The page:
I don’t get it; there really should have been a ceremony.
Alex Rodriguez became just the fifth player in major league history to strike out 2,000 times when he went down swinging against Felix Hernandez in the sixth inning tonight.
Rodriguez clearly looked the video board after the strikeout, obviously expecting at least some sort of an announcement. Particularly since the event happened in Seattle. It really was quite surprising the Mariners didn’t set off fireworks or release some doves or something.
A-Rod overtook Jose Canseco for fifth place on the all-time strikeout list earlier this year, though he currently has Adam Dunn gaining ground on him there. He’s just four strikeouts away from moving into fourth place:
1. Reggie Jackson – 2,597
2. Jim Thome – 2,530
3. Sammy Sosa – 2,306
4. Andres Galarraga – 2,003
5. Alex Rodriguez – 2,000
6. Adam Dunn – 1,953
7. Jose Canseco – 1,942
8. Willie Stargell – 1,936
9. Mike Cameron – 1,901
10. Mike Schmidt – 1,883
A-Rod recorded the first 616 of his strikeouts with the Mariners. He fanned 379 times for the Rangers, and he’s now at 1,005 strikeouts with the Yankees. Considering that he’s signed for five more years after this one, he has a shot to eventually replace Reggie atop the strikeout list if he can stay relatively healthy. He averaged 116 strikeouts per season from his first full year in 1996 through 2011.
As expected, Major League Baseball’s league-wide home run record, set in 2000, was tied and surpassed on Tuesday night, both by players named Alex who play for AL Central teams.
Tigers outfielder Alex Presley tied the record at 5,693, per MLB.com’s David Adler, with a solo home run in the bottom of the fifth inning against Athletics starter Daniel Gossett. Royals outfielder Alex Gordon broke the record roughly 12 minutes later with a solo home run to lead off the top of the eighth inning against Blue Jays reliever Ryan Tepera.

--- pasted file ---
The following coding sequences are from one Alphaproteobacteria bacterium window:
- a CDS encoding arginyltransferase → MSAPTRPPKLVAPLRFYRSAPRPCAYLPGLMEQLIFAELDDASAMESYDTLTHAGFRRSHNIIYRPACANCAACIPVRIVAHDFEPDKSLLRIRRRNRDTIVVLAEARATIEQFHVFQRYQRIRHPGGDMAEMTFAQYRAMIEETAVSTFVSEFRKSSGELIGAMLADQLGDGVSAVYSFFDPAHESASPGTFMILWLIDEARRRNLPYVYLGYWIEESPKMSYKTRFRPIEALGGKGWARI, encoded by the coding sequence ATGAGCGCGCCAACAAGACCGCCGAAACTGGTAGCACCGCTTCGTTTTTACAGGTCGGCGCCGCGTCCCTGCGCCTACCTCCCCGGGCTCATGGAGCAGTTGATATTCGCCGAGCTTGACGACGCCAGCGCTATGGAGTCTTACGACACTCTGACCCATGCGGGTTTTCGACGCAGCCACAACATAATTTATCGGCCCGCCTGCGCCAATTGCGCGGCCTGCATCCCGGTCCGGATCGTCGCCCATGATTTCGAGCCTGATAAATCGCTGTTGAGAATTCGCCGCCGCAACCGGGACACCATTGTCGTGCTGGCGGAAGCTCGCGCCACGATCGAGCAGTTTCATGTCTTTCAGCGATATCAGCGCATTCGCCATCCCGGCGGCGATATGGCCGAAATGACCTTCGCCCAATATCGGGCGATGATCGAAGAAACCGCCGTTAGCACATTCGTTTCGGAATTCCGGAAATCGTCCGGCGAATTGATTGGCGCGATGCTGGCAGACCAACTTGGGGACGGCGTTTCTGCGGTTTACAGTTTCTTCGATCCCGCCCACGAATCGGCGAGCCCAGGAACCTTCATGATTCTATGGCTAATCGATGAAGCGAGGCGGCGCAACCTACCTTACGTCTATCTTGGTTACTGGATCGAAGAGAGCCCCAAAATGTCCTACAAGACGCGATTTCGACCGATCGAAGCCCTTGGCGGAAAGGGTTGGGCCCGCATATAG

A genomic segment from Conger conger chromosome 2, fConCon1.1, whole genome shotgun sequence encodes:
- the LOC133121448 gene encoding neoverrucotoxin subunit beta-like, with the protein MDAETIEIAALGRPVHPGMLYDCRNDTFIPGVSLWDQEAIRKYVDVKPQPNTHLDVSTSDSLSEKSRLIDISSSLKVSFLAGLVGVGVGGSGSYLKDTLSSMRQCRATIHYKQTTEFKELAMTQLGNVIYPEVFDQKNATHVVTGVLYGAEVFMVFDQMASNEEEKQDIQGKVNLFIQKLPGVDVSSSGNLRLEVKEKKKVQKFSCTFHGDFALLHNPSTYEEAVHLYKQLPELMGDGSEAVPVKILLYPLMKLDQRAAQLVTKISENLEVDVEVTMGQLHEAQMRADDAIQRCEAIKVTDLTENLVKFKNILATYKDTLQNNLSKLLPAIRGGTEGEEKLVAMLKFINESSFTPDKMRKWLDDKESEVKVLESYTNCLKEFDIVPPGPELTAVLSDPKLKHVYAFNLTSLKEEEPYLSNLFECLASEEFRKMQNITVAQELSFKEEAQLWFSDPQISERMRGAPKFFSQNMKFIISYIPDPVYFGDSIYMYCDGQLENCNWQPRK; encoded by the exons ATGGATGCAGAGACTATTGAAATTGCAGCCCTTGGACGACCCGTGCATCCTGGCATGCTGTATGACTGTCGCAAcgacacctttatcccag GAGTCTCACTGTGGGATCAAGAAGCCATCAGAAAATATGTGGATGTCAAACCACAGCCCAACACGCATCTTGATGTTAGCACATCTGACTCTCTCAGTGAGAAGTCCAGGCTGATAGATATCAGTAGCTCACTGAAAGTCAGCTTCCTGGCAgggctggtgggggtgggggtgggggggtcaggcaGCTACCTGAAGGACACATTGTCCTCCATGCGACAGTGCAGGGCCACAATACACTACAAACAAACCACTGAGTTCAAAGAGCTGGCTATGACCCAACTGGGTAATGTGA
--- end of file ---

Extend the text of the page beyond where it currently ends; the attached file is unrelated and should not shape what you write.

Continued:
Major League Baseball saw the record nearly broken last year, when 5,610 home runs were hit. The only other season above 5,500 was 1999 at 5,528.
Earlier this month, Yankees starter CC Sabathia jawed at the Red Sox after Eduardo Nunez laid down a bunt. Sabathia fielded it fine, but threw the ball away for an error. After the game, he called Nunez’s bunt “weak” and said the Red Sox should “swing the bat.” Sabathia, of course, is not that limber these days. Along with being 37 years old, the lefty has also battled knee and hamstring issues this season.
The Twins apparently didn’t hear what Sabathia had to say about bunting. After Brian Dozier singled off of Sabathia to lead off the top of the first inning on Tuesday, Joe Mauer laid down a bunt on the third base side and reached safely. Jorge Polanco then laid down a bunt of his own, also on the third base side, and was initially ruled out, but after replay review was ruled safe to load the bases with no outs.
Fortunately for Sabathia, he was able to limit the damage, getting Eduardo Escobar to ground into a run-scoring 6-4-3 double play and inducing an inning-ending ground out from Byron Buxton. It’ll be interesting, though, to see if the Twins continue to bunt against Sabathia throughout the night.